One effect of binge drinking is people participating in activities they are unaware of and/or will later regret. In a survey of frequent binge drinkers, fifty-nine percent drove after drinking, fifty-six percent experienced memory lapses, and forty-five percent were involved in unplanned sexual activity (Kalb and McCormick 89). Kevin Price sets a good example of what can go wrong when people drink too much. Price is currently spending time in prison for the killing of five people. He had been at a college fraternity party and was binge drinking. His last memory of that night was sitting down with friends to play a drinking game.

He was unaware that he would be the cause of a drunk driving automobile accident that night (Price 17). Another effect of bingeing is the disease of alcoholism. Binge drinkers can be alcoholics. Even if a person only drinks on weekends or is a social drinker, they can still be classified as an alcoholic (Jamison). Alcohol is a mind-altering drug. It alters moods and causes changes to the body. Alcohol is a downer which can depress the central nervous system. It can easily become addictive or habit forming (Pille 1). The state classification for alcoholism requires three things. One is a change in tolerance.

This means that each time someone drinks they must consume more alcohol to get drunk. Second is the compulsion to use alcohol, and third is a continuance to drink despite adverse consequences. If a person has any one of these three signs, then they can be classified as an alcoholic (Jamison). The worst effect binge drinking can have on a person is death. An average of fifty-six teens die each year in the western United States alone as a result of binge drinking (Purdy 72). What most people are unaware of is that when someone is passed out, it is because they have alcohol poisoning. This means that they are in a coma.

It is common at parties to pick on the people who are passed out and play games with them. Many people never wake up from these comas (Wechaler 2). One way for people suffering from alcoholism to get help is for them to contact their local Alcoholics Anonymous, or AA. The only requirement to join is that the alcoholic must have the desire to quit drinking (A. A. ). If a person is unsure that their binge drinking is a problem, they can also contact their AA who will give them brochures which include questions. If the person answers yes to these questions, then they will know to seek help (A Message to Teens).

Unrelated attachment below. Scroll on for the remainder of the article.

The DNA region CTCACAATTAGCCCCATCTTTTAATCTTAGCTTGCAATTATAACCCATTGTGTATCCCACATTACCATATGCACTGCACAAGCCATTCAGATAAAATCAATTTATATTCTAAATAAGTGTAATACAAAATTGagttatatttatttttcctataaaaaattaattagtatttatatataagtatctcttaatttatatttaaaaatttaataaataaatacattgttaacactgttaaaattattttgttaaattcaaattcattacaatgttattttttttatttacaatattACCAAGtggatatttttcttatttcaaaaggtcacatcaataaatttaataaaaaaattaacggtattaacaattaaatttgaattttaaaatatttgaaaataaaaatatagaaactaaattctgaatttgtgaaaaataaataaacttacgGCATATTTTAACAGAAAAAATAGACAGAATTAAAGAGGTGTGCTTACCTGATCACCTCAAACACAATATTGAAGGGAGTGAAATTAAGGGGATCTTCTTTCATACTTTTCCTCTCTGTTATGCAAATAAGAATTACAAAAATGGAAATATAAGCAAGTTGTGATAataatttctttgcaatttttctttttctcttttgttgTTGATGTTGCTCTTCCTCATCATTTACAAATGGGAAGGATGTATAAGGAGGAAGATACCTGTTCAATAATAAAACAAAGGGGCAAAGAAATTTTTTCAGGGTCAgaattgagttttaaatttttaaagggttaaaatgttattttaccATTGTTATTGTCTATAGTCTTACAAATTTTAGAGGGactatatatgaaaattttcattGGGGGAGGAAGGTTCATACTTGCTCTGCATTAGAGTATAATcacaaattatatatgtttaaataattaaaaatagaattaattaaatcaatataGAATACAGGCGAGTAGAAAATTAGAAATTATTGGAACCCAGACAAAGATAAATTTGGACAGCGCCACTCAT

One solution that many colleges are now trying is having open bars on campus. These bars are open to all students who are of legal drinking age. Some people argue that open bars on campus are sending the wrong message to students. The school officials however beg to differ. They claim that all drinking on campus is monitored closely. It is almost impossible to ban all alcohol from colleges, but this way bartenders have control of the amount of alcohol consumed by students (Purdy 73). Despite all efforts to end binge drinking, many teens continue to do so (Purdy 72).

It is believed that mortality rates would be lower if teens were educated more, not just about the effects of binge drinking, but about what to do in any given situation (Wechaler 2). If members of the Fiji house had been educated on what to do when someone has alcohol poisoning, then it is possible that Scott Crougar would still be alive today. It is likely that most of the Fiji house members did not know that Scott would choke on his own vomit and die. Medical records show that if Scott had been treated for alcohol poisoning just hours earlier, he would have survived (Walters).

Adolescent Eating Behaviors